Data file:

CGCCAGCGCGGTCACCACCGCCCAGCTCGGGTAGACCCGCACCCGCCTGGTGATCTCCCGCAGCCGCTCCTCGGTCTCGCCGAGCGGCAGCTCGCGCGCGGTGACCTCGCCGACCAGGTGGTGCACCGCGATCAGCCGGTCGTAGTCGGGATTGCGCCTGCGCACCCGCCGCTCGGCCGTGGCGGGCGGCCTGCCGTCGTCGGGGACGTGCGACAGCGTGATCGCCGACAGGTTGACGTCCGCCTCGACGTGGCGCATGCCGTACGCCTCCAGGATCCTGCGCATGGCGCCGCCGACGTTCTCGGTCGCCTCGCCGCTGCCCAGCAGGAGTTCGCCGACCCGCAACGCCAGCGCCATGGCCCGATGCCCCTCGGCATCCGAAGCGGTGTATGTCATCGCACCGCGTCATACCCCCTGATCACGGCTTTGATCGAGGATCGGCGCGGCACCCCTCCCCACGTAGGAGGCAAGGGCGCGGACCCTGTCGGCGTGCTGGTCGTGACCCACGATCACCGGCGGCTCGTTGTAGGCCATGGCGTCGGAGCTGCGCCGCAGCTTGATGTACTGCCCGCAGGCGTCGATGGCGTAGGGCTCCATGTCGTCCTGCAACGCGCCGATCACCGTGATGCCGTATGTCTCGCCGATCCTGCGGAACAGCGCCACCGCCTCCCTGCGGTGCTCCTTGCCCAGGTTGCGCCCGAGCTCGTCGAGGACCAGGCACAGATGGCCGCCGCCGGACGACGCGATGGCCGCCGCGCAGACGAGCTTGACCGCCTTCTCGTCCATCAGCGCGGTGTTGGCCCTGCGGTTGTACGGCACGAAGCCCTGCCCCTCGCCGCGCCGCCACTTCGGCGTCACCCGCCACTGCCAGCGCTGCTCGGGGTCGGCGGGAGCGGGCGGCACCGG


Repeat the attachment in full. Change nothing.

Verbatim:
CGCCAGCGCGGTCACCACCGCCCAGCTCGGGTAGACCCGCACCCGCCTGGTGATCTCCCGCAGCCGCTCCTCGGTCTCGCCGAGCGGCAGCTCGCGCGCGGTGACCTCGCCGACCAGGTGGTGCACCGCGATCAGCCGGTCGTAGTCGGGATTGCGCCTGCGCACCCGCCGCTCGGCCGTGGCGGGCGGCCTGCCGTCGTCGGGGACGTGCGACAGCGTGATCGCCGACAGGTTGACGTCCGCCTCGACGTGGCGCATGCCGTACGCCTCCAGGATCCTGCGCATGGCGCCGCCGACGTTCTCGGTCGCCTCGCCGCTGCCCAGCAGGAGTTCGCCGACCCGCAACGCCAGCGCCATGGCCCGATGCCCCTCGGCATCCGAAGCGGTGTATGTCATCGCACCGCGTCATACCCCCTGATCACGGCTTTGATCGAGGATCGGCGCGGCACCCCTCCCCACGTAGGAGGCAAGGGCGCGGACCCTGTCGGCGTGCTGGTCGTGACCCACGATCACCGGCGGCTCGTTGTAGGCCATGGCGTCGGAGCTGCGCCGCAGCTTGATGTACTGCCCGCAGGCGTCGATGGCGTAGGGCTCCATGTCGTCCTGCAACGCGCCGATCACCGTGATGCCGTATGTCTCGCCGATCCTGCGGAACAGCGCCACCGCCTCCCTGCGGTGCTCCTTGCCCAGGTTGCGCCCGAGCTCGTCGAGGACCAGGCACAGATGGCCGCCGCCGGACGACGCGATGGCCGCCGCGCAGACGAGCTTGACCGCCTTCTCGTCCATCAGCGCGGTGTTGGCCCTGCGGTTGTACGGCACGAAGCCCTGCCCCTCGCCGCGCCGCCACTTCGGCGTCACCCGCCACTGCCAGCGCTGCTCGGGGTCGGCGGGAGCGGGCGGCACCGG